ITO advised to protect farmers’ rights
Hyderabad, January 4:
Noted Indian agricultural scientist M S Swaminathan, who is drafting a national farmers policy, has mooted that India should set up a trade body on the lines of the World Trade Organisation (WTO) to safeguard domestic farm interests.
“You cannot live in the world without your own analyses and monitoring, so we need to set up our own instrument - India Trade Organisation (ITO), as a counterpart of the WTO,” Swaminathan said here today at the ongoing 93rd Indian Science Congress.
While commending commerce minister Kamal Nath for successfully safeguarding the interests of Indian farmers, Swaminathan cautioned that the “postponement of agreement in agricultural negotiations will however prolong the unequal trade bargain entered into at Marrakech in 1994”.
Through an ITO with India’s own boxes for monitoring domestic agriculture support on the WTO model, the chairman of the National Commission on Farmers India would be able to have a body to specifically look into globalisation issues.
In a report presented to the government on December 29, Swaminathan has stated the ITO could serve as a brain and information bank for enabling decision makers to take proactive steps and also provide timely advice on potential surpluses and shortages in major commodities.
“It should help to save resource poor farm families from the onslaught of the subsidy, technology and capital driven agri-business paradigm of developed countries. For this purpose, the National Land Use Advisory Service can function as an arm of ITO,” he said.
Swaminathan envisages that ITO would be able to checkmate any adverse global trade trend by stimulating timely national action to prevent farmers’ distress.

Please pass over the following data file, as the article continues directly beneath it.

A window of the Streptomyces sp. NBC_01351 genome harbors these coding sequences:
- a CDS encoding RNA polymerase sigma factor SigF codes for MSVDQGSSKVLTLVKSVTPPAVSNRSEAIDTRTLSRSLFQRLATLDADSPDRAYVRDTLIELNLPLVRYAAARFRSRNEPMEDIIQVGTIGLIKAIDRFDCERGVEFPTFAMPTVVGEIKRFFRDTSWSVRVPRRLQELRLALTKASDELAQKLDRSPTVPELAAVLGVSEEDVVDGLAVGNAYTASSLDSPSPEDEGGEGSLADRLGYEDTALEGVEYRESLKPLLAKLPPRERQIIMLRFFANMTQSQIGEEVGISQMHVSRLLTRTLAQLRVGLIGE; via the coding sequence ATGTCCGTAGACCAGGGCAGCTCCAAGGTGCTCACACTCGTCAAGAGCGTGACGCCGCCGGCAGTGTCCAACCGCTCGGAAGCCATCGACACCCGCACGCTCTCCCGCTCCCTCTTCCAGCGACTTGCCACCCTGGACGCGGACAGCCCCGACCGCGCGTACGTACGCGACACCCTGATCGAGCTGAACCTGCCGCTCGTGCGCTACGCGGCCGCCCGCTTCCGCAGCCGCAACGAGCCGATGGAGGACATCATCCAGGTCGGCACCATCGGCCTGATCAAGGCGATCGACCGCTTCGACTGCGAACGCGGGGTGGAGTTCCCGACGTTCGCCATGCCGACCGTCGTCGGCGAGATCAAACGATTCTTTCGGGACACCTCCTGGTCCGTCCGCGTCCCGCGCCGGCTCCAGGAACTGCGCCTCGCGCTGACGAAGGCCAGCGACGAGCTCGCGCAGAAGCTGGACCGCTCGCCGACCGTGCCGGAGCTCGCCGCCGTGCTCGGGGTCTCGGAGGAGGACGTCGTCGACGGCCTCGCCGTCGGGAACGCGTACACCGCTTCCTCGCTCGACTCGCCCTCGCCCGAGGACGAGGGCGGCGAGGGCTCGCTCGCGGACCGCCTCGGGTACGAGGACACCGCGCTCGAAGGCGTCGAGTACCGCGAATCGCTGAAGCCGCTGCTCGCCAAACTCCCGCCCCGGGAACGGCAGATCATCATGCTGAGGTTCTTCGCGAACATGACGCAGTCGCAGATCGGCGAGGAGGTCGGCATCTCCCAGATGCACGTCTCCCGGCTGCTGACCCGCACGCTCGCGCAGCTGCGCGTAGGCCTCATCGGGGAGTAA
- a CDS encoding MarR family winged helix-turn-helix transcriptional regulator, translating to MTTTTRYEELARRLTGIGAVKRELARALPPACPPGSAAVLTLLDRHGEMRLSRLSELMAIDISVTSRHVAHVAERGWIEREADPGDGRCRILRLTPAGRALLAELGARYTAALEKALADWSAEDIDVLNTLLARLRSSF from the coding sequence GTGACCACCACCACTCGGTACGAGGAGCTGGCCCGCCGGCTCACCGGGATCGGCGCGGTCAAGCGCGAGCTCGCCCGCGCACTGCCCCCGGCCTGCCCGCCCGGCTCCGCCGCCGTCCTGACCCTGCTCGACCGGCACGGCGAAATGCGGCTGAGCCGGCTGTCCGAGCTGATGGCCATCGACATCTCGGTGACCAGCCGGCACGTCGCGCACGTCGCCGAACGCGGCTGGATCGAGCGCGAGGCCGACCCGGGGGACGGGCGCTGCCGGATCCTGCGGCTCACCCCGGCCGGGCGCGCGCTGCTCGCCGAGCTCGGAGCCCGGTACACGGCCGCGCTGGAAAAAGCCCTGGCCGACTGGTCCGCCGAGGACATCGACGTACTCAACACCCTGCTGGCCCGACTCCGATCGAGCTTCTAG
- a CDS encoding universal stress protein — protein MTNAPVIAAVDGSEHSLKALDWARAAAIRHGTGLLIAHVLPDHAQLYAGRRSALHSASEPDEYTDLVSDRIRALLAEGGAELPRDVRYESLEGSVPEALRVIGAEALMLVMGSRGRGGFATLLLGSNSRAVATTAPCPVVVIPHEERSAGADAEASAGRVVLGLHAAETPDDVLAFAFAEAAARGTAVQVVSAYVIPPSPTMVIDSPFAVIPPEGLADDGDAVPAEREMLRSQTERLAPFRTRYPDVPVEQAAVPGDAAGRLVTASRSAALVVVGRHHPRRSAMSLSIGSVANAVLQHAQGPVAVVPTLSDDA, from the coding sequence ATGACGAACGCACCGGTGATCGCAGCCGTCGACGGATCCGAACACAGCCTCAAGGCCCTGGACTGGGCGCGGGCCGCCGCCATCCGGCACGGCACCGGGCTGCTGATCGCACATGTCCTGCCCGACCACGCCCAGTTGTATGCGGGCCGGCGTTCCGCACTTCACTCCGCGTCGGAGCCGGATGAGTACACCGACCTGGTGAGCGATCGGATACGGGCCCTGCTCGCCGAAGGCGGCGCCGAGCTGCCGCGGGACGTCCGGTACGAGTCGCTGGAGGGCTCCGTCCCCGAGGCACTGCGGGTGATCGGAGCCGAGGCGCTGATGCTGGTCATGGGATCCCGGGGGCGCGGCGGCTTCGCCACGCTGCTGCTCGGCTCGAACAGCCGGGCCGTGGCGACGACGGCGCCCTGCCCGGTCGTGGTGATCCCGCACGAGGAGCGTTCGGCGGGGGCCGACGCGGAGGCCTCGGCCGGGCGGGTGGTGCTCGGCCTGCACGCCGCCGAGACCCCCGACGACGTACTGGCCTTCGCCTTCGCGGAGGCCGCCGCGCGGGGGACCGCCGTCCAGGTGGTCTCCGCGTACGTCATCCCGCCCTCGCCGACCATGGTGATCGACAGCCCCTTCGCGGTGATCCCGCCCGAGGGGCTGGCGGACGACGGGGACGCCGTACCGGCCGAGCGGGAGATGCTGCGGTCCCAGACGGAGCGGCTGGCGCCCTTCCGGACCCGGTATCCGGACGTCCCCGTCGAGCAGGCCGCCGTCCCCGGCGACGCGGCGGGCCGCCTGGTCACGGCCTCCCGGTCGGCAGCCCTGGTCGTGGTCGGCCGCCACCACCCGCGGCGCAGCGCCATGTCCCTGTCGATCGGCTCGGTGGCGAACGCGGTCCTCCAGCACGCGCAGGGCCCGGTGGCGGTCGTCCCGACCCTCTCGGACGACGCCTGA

On the proposed national policy for farmers, Swaminathan said the draft would be ready by April and would hopefully be adopted by parliament by yearend. The proposed farmers’ policy envisages a change in mindset where agriculture progress would not merely be looked at in terms of rise in productivity but also increase in farm incomes and a more humane approach to farmers’ problems.
“Through increase in productivity in the same land area as being cultivated currently, our target is that by August 2007 - the 60th anniversary of our independence, India should be hunger free,” he said. India is planning to observe the 2006-07 crop year (June-May) as the Year of Agricultural Renewal Movement. This is part of steps to meet the target of doubling foodgrain production from the current 210 million tonnes to over 420 million tonnes and fruits and vegetables production to over 300 million tonnes in the next decade. This is to be achieved through better care of the soil health, water resources, supply of electricity, technological support, credit reforms and better crop insurance coverage.
The agriculture renewal movement is likely to be launched on Baisakhi Day (April 13) with the support of central and state governments and all other stakeholders, Swaminathan said.
He underlined that technology dissemination at the field level is very essential for raising food productivity or else India could have more suicides as is being witnessed in the case of cotton farmers.
Cautioning against privatisation of water, Swaminathan said there is a need for state-owned research organisations to focus more on the needs of small and poor farmers or else they could be at the mercy of high technology peddlers.